- EVGA GTX 1080Ti SC Black Edition
- 16 G.Skill Trident Z RGB (CL16)
- Corsair Vengeance LPX 3200MHz (CL16)
- Corsair Vengeance LPX 3000MHz (CL15)
- Samsung 970 EVO M.2 SSD
Using this setup, I’ll be running six separate tests using eight different speeds/timing combinations:
- The G.Skill will be used to test "2666MHz CL11" "3600MHz CL16" "3600MHz CL14" "3800MHz CL16"
- We will use Corsair's Vengeance LPX 3200MHz module for "3200MHz CL16" "3200MHz CL14"
- And the Vengeance LPX 3000MHz for "2666MHz CL16" "3000MHz CL15"
Testing a range of RAM capacities, timings, and speeds will help give us a larger pool of information for both high-end and budget builds alike.
For benchmarking, I’ll be using the Time Spy demo from 3DMark to test both CPU and GPU and track FPS. I’ll be running the same test for each RAM configuration.
We'll also be accumulating in-game FPS from a number of different games which range from:
Counter-Strike: Global Offensive
The first game we decided to run was CS:GO, and not because it's my favourite competitive esports title either.
We went for CS as we knew it was a CPU intensive game and thought we'd see a variance in FPS across the different speeds and timings. However, as you'll soon see from the results, there was almost no difference across the entire range of tests we ran.
Stay tuned for further tests in this particular game
Far Cry 5
The Witcher 3
Total War: Warhammer II [Battle]
Forza Horizon 4
3DMark Time Spy
We finished by running 3DMark Time Spy to see if different configurations had any difference here.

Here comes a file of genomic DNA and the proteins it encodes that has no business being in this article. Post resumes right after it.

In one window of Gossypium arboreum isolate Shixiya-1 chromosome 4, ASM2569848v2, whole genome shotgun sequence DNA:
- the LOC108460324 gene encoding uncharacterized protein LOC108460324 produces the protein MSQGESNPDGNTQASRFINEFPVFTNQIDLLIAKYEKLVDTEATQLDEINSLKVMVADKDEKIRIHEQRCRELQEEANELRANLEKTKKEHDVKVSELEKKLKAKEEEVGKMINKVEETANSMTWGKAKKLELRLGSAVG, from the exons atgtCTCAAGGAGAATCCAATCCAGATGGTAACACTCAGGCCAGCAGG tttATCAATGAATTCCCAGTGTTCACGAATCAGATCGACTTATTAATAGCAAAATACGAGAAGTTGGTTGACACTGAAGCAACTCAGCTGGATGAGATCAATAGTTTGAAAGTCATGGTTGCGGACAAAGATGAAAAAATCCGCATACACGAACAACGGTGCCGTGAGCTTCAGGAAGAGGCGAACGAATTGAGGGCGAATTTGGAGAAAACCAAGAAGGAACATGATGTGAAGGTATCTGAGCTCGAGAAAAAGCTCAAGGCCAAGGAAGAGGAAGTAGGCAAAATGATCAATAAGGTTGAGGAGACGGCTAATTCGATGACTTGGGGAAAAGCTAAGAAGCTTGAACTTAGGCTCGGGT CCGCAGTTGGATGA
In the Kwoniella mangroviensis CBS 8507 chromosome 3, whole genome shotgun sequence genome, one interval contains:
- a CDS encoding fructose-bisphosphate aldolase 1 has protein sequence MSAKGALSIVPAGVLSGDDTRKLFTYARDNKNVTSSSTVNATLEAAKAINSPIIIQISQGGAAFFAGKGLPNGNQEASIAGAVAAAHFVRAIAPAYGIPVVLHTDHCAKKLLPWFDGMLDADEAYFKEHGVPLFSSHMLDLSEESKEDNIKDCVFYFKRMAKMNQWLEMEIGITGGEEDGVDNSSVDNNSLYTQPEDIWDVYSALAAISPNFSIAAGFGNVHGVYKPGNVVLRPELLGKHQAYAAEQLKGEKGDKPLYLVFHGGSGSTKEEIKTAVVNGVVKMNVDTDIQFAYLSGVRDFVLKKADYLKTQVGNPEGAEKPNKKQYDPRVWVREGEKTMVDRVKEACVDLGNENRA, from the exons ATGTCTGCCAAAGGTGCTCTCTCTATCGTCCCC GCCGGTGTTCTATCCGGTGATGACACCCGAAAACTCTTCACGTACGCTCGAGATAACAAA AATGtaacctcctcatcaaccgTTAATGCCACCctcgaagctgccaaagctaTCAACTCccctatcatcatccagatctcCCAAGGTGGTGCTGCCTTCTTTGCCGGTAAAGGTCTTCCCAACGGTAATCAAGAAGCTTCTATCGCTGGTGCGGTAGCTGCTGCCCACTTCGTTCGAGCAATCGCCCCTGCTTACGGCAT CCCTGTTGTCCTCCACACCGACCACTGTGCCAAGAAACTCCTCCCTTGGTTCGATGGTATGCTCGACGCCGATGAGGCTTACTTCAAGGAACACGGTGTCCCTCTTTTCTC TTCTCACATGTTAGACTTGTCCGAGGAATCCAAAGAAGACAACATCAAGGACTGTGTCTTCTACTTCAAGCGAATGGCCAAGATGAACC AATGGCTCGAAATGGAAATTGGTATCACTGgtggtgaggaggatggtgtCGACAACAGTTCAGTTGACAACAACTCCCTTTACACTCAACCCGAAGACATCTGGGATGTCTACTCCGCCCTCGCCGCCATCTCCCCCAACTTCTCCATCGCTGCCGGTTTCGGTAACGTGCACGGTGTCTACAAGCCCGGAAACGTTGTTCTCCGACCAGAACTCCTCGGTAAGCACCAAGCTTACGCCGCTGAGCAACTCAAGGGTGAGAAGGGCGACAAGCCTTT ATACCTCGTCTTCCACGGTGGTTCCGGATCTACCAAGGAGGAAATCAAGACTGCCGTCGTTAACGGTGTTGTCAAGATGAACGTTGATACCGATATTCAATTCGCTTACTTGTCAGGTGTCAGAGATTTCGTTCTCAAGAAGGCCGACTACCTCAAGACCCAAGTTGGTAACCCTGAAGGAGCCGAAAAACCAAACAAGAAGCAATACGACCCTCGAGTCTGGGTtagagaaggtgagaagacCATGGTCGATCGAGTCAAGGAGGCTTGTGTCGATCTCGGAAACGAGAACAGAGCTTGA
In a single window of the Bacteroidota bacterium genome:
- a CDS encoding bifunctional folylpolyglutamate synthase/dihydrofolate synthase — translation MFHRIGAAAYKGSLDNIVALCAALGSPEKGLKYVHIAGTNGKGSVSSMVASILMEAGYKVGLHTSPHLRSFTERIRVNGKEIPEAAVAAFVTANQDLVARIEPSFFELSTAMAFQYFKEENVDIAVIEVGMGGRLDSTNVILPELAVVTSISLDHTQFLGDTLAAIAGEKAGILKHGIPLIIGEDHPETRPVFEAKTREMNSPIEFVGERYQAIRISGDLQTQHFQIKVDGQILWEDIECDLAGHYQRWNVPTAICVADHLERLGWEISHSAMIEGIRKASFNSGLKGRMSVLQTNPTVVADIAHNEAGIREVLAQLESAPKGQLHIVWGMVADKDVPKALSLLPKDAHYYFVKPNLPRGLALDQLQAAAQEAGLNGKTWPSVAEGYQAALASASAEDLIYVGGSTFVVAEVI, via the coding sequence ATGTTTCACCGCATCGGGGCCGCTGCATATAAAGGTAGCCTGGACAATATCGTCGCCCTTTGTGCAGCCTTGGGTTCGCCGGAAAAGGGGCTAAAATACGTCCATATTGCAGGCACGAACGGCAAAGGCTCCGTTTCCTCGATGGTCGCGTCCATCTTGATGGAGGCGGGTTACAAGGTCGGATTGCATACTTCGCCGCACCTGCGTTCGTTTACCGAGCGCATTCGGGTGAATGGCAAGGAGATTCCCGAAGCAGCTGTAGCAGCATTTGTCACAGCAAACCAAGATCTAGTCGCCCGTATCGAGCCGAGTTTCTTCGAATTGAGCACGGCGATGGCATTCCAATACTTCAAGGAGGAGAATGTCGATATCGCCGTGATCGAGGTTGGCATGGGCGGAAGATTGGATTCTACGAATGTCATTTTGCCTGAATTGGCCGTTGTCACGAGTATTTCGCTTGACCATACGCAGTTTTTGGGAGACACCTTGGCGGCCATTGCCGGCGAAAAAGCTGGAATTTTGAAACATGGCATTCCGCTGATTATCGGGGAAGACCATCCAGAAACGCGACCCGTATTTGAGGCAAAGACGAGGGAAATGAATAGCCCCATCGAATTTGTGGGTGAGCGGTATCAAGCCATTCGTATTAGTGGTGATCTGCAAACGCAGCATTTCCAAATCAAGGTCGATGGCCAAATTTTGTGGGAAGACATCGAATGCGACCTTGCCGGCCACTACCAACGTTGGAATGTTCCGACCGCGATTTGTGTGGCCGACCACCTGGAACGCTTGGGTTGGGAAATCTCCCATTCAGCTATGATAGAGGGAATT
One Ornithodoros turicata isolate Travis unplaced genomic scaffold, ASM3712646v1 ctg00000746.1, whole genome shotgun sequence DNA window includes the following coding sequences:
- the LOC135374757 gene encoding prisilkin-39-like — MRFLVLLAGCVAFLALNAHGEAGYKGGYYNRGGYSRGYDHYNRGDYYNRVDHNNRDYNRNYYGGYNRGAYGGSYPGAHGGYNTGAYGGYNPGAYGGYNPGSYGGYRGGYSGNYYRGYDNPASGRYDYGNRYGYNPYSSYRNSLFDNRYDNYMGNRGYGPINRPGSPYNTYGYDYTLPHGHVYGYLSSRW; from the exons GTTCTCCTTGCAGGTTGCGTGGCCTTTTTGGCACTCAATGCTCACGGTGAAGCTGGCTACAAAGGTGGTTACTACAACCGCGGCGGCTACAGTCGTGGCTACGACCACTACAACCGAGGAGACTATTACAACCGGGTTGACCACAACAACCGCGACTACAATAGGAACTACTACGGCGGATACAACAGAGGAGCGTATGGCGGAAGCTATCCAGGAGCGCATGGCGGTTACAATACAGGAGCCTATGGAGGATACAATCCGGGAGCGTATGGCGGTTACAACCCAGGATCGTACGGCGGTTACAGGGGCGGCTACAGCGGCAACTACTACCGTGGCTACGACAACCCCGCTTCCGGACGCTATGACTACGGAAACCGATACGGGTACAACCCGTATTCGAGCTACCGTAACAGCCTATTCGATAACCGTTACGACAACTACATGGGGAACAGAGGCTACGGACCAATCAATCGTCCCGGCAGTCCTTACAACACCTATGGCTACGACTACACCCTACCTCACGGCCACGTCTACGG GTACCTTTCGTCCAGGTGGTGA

What Speed RAM Should I Get?
So, on to the big question surrounding RAM speeds - which speed should I get?
Well, I suppose that depends on a number of different factors. As far as gaming is concerned, the most important component that affects frame rates is the graphics card. Ultimately, this will determine whether or not you're going to get 140+ FPS in AAA game titles. It'll also determine what resolution and settings you'll be able to push as well. Having said that, as you can see from the above data, getting the right RAM kit can make a huge difference.
|2666MHz CL16||2666MHz CL11|
|Far Cry 5||118||87||159||125||94||84|
|The Witcher 3||136||96||78||157||111||92|
|Total War: Warhammer II [Battle]||134||87||76||140||94||82|
|Forza Horizon 4||153||-||-||156||-||-|
|3DMark Time Spy||9759||10138|
|3000MHz CL15||3200MHz CL16|
|Far Cry 5||125||94||85||127||98||89|
|The Witcher 3||149||105||86||150||104||85|
|Total War: Warhammer II [Battle]||140||92||82||141||93||85|
|Forza Horizon 4||158||-||-||158||-||-|
|3DMark Time Spy||10033||9955|
|3200MHz CL14||3600MHz CL16|
|Far Cry 5||136||104||96||126||95||87|
|The Witcher 3||168||118||93||153||109||85|
|Total War: Warhammer II [Battle]||146||101||90||143||96||86|
|Forza Horizon 4||162||-||-||157||-||-|
|3DMark Time Spy||10156||10026|
|3600MHz CL14||3800MHz CL16|
|Far Cry 5||141||111||99||135||105||94|
|The Witcher 3||178||124||97||170||121||94|
|Total War: Warhammer II [Battle]||149||105||95||147||103||90|
|Forza Horizon 4||162||-||-||160||-||-|
|3DMark Time Spy||9901||10138|